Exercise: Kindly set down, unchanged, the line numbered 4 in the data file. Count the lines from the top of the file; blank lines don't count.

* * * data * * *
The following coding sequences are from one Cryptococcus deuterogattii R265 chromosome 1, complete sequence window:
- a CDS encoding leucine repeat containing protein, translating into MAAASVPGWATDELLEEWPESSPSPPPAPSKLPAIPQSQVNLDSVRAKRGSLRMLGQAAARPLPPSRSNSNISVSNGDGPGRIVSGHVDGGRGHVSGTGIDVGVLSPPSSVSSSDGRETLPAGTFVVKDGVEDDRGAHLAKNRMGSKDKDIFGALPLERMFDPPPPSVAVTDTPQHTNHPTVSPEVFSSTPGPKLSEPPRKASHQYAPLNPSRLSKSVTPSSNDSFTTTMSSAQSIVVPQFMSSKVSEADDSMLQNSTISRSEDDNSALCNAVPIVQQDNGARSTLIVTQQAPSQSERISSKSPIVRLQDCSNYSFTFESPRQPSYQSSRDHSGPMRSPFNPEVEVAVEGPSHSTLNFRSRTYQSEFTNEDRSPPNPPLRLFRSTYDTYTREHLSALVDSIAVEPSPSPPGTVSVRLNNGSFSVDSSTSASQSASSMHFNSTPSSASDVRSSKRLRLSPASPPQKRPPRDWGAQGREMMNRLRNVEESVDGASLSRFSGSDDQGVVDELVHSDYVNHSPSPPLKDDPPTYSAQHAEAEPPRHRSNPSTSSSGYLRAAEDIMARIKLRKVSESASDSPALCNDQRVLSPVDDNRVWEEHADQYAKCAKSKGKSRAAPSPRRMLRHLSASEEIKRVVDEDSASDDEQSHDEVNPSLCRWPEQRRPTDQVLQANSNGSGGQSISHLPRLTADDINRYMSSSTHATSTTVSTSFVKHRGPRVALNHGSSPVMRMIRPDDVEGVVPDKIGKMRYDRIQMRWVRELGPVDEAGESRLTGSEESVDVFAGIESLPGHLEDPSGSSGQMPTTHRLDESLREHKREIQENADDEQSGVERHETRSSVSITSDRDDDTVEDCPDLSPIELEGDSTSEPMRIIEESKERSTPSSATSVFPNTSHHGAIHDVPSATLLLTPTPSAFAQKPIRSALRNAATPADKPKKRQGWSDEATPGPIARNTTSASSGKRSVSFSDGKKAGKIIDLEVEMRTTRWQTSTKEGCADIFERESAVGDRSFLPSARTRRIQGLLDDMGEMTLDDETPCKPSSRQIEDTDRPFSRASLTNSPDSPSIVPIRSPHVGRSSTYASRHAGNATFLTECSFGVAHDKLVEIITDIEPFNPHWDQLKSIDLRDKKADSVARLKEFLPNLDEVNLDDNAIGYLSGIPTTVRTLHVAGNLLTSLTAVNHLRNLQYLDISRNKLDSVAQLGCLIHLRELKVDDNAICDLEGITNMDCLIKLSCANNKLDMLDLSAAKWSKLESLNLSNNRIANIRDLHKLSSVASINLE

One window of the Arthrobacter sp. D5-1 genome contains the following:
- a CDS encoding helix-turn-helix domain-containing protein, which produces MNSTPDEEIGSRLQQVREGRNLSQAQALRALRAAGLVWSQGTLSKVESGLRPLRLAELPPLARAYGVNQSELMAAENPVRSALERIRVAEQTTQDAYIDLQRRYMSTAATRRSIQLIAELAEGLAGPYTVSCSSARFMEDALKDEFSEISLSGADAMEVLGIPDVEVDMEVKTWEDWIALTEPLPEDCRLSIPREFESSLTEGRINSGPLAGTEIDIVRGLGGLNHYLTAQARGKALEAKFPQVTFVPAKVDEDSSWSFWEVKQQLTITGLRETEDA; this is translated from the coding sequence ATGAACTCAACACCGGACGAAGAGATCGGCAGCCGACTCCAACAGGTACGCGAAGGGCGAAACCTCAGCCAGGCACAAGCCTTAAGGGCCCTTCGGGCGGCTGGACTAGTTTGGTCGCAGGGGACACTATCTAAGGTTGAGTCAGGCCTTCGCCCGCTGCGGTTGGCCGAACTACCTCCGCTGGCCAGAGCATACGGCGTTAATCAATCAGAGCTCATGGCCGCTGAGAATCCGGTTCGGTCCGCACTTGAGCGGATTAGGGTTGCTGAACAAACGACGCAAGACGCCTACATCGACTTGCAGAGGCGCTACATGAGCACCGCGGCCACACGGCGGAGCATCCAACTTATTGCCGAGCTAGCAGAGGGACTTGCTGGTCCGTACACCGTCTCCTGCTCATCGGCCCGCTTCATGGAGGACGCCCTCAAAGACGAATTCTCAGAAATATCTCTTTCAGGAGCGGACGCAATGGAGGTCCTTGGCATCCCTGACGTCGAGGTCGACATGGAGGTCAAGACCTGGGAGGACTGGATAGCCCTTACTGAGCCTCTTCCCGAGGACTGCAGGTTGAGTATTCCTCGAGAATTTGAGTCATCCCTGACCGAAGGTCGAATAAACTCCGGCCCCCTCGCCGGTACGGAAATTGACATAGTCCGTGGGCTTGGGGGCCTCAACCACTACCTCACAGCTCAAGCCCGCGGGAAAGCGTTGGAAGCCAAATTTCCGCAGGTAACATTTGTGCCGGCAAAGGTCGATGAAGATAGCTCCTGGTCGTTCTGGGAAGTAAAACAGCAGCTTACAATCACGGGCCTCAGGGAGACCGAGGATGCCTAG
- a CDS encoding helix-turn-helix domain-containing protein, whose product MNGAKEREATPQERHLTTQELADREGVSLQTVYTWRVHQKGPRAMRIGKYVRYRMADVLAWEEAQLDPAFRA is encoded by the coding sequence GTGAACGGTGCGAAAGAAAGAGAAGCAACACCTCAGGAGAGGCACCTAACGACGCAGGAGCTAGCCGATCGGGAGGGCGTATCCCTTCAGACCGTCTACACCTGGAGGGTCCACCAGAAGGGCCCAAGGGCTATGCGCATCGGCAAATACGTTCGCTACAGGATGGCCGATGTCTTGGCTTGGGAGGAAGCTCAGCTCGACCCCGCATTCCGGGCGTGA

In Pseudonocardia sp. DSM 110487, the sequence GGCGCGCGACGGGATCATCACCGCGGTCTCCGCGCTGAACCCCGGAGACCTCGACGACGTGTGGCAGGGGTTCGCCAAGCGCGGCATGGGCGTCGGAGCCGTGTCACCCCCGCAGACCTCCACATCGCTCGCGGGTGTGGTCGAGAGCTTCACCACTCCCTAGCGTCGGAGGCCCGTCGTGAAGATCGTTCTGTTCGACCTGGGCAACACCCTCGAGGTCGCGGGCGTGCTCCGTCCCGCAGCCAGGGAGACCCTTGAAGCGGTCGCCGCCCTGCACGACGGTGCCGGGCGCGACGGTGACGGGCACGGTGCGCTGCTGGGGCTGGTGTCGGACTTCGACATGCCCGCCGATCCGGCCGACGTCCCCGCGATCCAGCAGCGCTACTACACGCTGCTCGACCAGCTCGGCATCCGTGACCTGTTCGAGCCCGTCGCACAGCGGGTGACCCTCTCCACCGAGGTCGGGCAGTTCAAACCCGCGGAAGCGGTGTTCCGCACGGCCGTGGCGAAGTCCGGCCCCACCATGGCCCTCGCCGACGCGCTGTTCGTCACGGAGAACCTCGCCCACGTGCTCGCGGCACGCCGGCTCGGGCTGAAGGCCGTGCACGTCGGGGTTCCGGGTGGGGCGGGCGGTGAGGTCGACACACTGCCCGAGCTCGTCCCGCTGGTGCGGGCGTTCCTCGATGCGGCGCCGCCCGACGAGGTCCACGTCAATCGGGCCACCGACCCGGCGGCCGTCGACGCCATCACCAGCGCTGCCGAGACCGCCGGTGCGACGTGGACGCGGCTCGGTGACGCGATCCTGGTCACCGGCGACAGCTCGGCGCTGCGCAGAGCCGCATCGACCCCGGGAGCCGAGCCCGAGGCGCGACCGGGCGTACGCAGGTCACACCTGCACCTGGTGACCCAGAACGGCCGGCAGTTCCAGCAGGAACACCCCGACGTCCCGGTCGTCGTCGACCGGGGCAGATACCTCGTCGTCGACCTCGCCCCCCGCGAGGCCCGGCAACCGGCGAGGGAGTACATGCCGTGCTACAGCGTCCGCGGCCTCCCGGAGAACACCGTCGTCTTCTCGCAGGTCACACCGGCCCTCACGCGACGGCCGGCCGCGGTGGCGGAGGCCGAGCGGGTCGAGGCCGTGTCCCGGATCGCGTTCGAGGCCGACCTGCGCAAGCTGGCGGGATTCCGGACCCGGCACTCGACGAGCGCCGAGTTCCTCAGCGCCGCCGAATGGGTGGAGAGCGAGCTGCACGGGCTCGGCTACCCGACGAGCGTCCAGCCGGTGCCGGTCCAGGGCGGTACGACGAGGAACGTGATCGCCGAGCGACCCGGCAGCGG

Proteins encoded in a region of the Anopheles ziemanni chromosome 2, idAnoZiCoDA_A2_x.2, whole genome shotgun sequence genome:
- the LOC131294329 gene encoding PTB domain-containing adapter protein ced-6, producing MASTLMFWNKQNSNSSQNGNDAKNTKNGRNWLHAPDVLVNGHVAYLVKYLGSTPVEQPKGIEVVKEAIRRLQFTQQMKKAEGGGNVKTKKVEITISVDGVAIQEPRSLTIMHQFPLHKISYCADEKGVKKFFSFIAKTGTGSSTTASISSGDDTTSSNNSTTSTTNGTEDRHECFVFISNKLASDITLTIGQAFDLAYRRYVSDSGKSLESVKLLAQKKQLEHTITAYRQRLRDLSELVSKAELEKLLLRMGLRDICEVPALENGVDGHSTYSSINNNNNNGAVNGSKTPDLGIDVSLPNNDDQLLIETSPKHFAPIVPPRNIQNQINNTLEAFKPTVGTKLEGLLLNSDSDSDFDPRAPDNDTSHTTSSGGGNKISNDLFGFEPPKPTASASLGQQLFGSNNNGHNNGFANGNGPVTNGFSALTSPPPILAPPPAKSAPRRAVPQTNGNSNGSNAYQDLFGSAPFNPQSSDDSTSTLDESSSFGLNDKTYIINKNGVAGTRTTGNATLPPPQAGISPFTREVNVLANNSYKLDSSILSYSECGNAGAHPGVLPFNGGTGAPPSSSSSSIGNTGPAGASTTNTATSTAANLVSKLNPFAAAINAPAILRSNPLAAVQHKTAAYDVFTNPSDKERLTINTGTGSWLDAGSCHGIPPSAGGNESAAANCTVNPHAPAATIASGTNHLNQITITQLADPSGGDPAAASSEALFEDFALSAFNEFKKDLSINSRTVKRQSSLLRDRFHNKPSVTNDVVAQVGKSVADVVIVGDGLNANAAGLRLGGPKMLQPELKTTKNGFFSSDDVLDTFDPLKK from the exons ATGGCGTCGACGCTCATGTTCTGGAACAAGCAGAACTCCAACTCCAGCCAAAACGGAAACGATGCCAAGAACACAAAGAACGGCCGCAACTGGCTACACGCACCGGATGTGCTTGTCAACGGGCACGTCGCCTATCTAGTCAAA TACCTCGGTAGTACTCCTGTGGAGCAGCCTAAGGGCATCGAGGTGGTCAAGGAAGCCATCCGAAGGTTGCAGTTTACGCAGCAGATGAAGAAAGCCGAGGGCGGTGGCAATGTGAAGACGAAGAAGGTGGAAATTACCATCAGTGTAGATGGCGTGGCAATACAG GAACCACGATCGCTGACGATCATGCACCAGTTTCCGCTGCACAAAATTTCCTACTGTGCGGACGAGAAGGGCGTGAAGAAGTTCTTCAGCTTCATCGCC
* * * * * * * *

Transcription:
- a CDS encoding helix-turn-helix domain-containing protein, which produces MNSTPDEEIGSRLQQVREGRNLSQAQALRALRAAGLVWSQGTLSKVESGLRPLRLAELPPLARAYGVNQSELMAAENPVRSALERIRVAEQTTQDAYIDLQRRYMSTAATRRSIQLIAELAEGLAGPYTVSCSSARFMEDALKDEFSEISLSGADAMEVLGIPDVEVDMEVKTWEDWIALTEPLPEDCRLSIPREFESSLTEGRINSGPLAGTEIDIVRGLGGLNHYLTAQARGKALEAKFPQVTFVPAKVDEDSSWSFWEVKQQLTITGLRETEDA; this is translated from the coding sequence ATGAACTCAACACCGGACGAAGAGATCGGCAGCCGACTCCAACAGGTACGCGAAGGGCGAAACCTCAGCCAGGCACAAGCCTTAAGGGCCCTTCGGGCGGCTGGACTAGTTTGGTCGCAGGGGACACTATCTAAGGTTGAGTCAGGCCTTCGCCCGCTGCGGTTGGCCGAACTACCTCCGCTGGCCAGAGCATACGGCGTTAATCAATCAGAGCTCATGGCCGCTGAGAATCCGGTTCGGTCCGCACTTGAGCGGATTAGGGTTGCTGAACAAACGACGCAAGACGCCTACATCGACTTGCAGAGGCGCTACATGAGCACCGCGGCCACACGGCGGAGCATCCAACTTATTGCCGAGCTAGCAGAGGGACTTGCTGGTCCGTACACCGTCTCCTGCTCATCGGCCCGCTTCATGGAGGACGCCCTCAAAGACGAATTCTCAGAAATATCTCTTTCAGGAGCGGACGCAATGGAGGTCCTTGGCATCCCTGACGTCGAGGTCGACATGGAGGTCAAGACCTGGGAGGACTGGATAGCCCTTACTGAGCCTCTTCCCGAGGACTGCAGGTTGAGTATTCCTCGAGAATTTGAGTCATCCCTGACCGAAGGTCGAATAAACTCCGGCCCCCTCGCCGGTACGGAAATTGACATAGTCCGTGGGCTTGGGGGCCTCAACCACTACCTCACAGCTCAAGCCCGCGGGAAAGCGTTGGAAGCCAAATTTCCGCAGGTAACATTTGTGCCGGCAAAGGTCGATGAAGATAGCTCCTGGTCGTTCTGGGAAGTAAAACAGCAGCTTACAATCACGGGCCTCAGGGAGACCGAGGATGCCTAG